The special session is the culmination of a complex set of processes and events. Rio spin-offs have even spawned a global conference circuit, followed avidly by diplomats and non-governmental organizations alike, generating more information, the apparent need for further meetings and more discussion, all with variable results. In this respect, the special session must become the centripetal force to move the preliminary process of strategizing and consensus-building into a fully operational and action-oriented phase. This is critical. While we are overloaded with the facts and figures of environmental degradation and concepts of sustainability, actions to realize "a common future" are not evident.
The special session is an opportunity for the United Nations to identify itself clearly as the organization which cannot only enhance political commitment, but can translate them in tangible terms. The UNEP should use this opportunity to strengthen itself and to develop a stronger identity that fully contributes to the process, and not as a marginalized component to the process. Central to UNEP's contribution to the special session are questions regarding its institutional role, and its focus on a unique niche where its comparative advantages will ensure a significant added value to the special session and beyond. The UNEP must now identify and stamp its authority on the
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evolving politics of the environment, development and sustainability. It is not for me to define what the specifics of this should be, suffice it to say that defining a future role should place UNEP in the position of prime environmental actor, as it used to be. A first step will require greater clarity of portfolios, particularly since "sustainable development" has become the domain of virtually all the different entities of the United Nations system and beyond.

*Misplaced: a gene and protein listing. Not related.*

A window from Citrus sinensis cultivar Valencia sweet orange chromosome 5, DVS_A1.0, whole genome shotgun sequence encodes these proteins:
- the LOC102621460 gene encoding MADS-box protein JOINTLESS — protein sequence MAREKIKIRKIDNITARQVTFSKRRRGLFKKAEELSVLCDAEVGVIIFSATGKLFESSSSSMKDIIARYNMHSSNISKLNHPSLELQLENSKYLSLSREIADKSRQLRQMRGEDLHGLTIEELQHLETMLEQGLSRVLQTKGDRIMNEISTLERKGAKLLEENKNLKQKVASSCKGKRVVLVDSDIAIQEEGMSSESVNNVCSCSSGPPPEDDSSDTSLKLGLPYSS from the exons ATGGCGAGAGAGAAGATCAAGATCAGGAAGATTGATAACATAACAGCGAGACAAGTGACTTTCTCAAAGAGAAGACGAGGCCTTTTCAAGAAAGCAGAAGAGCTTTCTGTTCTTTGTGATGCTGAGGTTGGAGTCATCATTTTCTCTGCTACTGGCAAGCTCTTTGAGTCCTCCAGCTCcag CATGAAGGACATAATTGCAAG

I would now like to elaborate on some of my views on the special session itself, and on what has and has not been accomplished since Rio. In doing so, I shall step out of frame in my role as President of the General Assembly, and take a position biased towards the interests of developing countries. I do so simply because any assessment of progress achieved in the implementation of international agreements must begin by identifying the winners and the losers. Since Rio, the major losers in our globalizing world have been the poor and least developed countries. On the implementation of Agenda 21 itself, it appears that least progress has been made with the impoverished, with women, with indigenous peoples, and other marginalized sectors of society, who in my opinion, should be the major beneficiaries of sustainable development.
The special session, unlike what certain position papers urge, should secure more than just finely tuned declarations and comprehensive documents about the "state of sustainability". Political reaffirmation of the documents and processes of Rio alone will not achieve much. The special session must transform the conceptual analysis and political commitment of the past five years into action and working programmes that make a tangible difference. I therefore caution against an over-concentration on new and emerging issues, when many goals already agreed to remain unmet.